Since 1987, we were planting rice, staying close to the roots of Japan. We own about 2/3 of an acre in the form of 5 descending fields in a narrow, barely accessible valley. We planted by hand, in the old fashioned way. In the first year, we, and one more couple, did the whole work by ourselves. Back breaking work, not all that romantic. Pests, weeds and diseases attacked the rice plants. Rabbits, deer and wild boar were taking their undeserved share. Typhoons spoiled the harvest. Later, we had a different system. Every year on May 3rd, a holiday, we had a rice planting party.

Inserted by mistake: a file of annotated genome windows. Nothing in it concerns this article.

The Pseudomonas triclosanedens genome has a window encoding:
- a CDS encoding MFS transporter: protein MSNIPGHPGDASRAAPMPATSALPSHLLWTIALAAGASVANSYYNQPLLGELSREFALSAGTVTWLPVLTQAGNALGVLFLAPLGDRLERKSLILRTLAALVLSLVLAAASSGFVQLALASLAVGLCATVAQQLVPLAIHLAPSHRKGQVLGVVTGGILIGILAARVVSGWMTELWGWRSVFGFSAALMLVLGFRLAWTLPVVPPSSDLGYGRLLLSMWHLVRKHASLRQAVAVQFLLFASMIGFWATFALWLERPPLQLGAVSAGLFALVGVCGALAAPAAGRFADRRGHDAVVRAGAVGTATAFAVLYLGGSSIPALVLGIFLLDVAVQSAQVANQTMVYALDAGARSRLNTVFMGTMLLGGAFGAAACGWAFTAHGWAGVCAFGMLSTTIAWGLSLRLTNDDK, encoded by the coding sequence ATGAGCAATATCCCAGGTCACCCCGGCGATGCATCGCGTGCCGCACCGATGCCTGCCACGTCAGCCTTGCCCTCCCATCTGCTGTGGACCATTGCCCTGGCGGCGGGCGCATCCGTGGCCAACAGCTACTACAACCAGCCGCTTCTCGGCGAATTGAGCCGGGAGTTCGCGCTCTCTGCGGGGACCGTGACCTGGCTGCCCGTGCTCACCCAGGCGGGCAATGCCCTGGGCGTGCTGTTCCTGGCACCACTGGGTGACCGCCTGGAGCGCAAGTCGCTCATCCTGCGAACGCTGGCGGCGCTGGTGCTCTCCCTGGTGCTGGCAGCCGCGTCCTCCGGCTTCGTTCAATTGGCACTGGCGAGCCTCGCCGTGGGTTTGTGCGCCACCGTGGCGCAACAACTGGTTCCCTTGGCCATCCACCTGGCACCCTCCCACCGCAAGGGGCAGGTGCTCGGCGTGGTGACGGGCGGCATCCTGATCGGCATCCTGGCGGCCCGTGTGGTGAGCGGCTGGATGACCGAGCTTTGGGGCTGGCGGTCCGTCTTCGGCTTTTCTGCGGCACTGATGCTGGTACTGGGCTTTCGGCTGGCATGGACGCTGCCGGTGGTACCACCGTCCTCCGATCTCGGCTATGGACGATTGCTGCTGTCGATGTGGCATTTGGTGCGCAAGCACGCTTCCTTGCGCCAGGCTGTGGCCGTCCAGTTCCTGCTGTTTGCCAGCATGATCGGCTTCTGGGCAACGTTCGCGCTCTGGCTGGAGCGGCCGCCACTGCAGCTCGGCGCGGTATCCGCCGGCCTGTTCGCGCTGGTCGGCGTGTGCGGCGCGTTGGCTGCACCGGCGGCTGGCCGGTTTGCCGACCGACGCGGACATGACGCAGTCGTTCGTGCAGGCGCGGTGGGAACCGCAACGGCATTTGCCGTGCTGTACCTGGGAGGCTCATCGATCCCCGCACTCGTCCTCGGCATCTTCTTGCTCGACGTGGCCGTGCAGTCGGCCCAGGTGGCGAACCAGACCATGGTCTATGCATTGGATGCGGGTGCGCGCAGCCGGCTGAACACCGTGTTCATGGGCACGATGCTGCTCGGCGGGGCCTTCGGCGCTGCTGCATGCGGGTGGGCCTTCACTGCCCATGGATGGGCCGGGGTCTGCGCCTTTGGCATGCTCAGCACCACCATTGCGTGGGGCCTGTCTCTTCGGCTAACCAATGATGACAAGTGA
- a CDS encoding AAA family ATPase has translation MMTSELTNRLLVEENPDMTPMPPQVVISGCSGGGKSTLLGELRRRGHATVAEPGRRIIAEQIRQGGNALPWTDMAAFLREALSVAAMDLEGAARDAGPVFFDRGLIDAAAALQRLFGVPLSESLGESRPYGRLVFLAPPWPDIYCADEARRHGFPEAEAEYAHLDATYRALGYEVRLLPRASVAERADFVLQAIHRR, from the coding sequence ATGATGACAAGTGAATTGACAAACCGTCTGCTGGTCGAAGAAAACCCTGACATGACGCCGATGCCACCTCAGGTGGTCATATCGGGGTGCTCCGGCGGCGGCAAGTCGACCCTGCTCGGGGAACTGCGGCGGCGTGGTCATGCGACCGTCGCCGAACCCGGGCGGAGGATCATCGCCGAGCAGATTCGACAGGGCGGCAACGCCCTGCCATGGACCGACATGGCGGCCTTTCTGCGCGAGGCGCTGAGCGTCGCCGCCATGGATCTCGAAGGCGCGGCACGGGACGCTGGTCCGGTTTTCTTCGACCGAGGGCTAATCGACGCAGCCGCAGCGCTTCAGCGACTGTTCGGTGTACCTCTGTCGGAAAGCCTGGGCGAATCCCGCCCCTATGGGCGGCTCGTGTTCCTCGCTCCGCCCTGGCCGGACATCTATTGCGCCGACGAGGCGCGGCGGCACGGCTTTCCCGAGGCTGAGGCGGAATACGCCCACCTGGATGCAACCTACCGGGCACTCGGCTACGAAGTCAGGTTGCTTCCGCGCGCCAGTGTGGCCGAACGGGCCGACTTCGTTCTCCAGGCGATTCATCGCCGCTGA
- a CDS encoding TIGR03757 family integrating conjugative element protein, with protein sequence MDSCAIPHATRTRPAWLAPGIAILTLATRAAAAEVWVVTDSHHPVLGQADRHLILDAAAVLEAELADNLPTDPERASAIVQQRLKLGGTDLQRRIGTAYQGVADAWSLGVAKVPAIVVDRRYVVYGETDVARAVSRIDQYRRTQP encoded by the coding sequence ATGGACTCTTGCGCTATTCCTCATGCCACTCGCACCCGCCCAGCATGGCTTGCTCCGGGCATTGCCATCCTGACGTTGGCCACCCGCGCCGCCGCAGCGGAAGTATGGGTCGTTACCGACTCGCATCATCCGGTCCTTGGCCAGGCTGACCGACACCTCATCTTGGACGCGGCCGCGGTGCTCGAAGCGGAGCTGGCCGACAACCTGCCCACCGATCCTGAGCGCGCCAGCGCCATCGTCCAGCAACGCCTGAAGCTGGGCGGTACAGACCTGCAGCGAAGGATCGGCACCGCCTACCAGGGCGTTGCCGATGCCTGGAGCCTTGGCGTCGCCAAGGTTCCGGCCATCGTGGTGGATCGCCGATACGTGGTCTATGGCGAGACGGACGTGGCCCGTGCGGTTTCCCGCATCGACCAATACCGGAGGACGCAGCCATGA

Over100 friends and friends of friends came for the day to fill the valley with laughter, plant and eat and drink. In a good year we harvested close to a ton of rice. We had a lot of mouths to feed, aside from our family.
We have thousands of guests a year at our Kayabuki concerts. It has become tradition that each guest receives one o-nigiri (a riceball) at the end of a concert.
Making rice in a village of Hodowara
That was fun. But after Ernst Seiler passed away, it has become a fallow field.
Bonds with many friends brought up by rice planting are treasures born in Hodowara.
"Onigiri" after the Kayabuki concert
For concert guests, we serve delicious rice balls from Goma Village.